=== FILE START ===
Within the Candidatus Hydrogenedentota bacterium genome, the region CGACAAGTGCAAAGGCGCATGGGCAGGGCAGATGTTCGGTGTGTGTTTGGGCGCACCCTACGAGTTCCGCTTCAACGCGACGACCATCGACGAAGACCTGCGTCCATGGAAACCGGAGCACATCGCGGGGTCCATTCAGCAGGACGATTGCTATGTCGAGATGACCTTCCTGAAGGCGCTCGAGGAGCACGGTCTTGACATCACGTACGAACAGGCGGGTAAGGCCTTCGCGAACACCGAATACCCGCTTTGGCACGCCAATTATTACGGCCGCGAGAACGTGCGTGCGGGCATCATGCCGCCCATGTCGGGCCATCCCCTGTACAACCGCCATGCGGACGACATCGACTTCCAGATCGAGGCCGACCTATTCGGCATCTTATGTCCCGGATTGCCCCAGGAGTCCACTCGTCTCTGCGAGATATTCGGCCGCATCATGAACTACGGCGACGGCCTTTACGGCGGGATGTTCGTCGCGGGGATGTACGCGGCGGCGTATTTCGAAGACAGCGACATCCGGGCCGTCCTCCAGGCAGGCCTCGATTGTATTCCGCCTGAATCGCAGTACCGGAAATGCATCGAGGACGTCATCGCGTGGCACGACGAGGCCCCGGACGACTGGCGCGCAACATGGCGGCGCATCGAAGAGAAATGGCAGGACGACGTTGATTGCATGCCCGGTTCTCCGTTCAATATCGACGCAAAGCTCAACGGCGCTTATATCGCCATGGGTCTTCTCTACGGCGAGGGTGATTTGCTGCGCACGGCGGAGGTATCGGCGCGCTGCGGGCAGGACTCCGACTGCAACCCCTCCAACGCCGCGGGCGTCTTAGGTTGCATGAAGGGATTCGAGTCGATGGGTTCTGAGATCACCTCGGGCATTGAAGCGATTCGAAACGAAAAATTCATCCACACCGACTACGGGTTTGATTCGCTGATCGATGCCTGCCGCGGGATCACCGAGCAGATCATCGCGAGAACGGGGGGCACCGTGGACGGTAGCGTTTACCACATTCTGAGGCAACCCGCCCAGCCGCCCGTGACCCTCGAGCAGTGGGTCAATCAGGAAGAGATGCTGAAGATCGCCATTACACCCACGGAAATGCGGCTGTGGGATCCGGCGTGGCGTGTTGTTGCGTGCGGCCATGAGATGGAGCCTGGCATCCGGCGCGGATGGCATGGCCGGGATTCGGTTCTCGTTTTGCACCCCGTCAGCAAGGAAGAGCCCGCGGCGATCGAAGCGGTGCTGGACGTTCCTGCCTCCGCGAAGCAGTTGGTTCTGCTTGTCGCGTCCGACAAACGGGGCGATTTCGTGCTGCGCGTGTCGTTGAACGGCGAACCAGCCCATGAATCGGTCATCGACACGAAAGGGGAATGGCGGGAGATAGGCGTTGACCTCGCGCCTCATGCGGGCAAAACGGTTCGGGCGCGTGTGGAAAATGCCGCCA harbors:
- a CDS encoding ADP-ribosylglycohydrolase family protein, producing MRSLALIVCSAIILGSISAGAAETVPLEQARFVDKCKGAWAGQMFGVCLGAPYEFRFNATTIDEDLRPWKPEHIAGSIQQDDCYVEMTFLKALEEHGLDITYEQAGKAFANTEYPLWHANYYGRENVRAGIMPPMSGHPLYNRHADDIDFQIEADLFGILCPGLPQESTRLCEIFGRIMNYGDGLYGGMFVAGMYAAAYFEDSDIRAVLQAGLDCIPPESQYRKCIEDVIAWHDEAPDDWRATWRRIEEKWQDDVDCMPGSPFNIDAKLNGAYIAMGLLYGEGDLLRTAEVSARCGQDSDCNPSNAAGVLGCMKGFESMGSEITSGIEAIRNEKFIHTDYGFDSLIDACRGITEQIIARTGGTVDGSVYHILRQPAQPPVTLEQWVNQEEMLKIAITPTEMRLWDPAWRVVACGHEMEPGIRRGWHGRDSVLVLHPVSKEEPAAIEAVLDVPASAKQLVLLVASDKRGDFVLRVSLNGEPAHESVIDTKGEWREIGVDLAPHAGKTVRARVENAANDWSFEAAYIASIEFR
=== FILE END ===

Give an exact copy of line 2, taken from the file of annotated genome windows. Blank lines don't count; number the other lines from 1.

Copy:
- a CDS encoding ADP-ribosylglycohydrolase family protein, producing MRSLALIVCSAIILGSISAGAAETVPLEQARFVDKCKGAWAGQMFGVCLGAPYEFRFNATTIDEDLRPWKPEHIAGSIQQDDCYVEMTFLKALEEHGLDITYEQAGKAFANTEYPLWHANYYGRENVRAGIMPPMSGHPLYNRHADDIDFQIEADLFGILCPGLPQESTRLCEIFGRIMNYGDGLYGGMFVAGMYAAAYFEDSDIRAVLQAGLDCIPPESQYRKCIEDVIAWHDEAPDDWRATWRRIEEKWQDDVDCMPGSPFNIDAKLNGAYIAMGLLYGEGDLLRTAEVSARCGQDSDCNPSNAAGVLGCMKGFESMGSEITSGIEAIRNEKFIHTDYGFDSLIDACRGITEQIIARTGGTVDGSVYHILRQPAQPPVTLEQWVNQEEMLKIAITPTEMRLWDPAWRVVACGHEMEPGIRRGWHGRDSVLVLHPVSKEEPAAIEAVLDVPASAKQLVLLVASDKRGDFVLRVSLNGEPAHESVIDTKGEWREIGVDLAPHAGKTVRARVENAANDWSFEAAYIASIEFR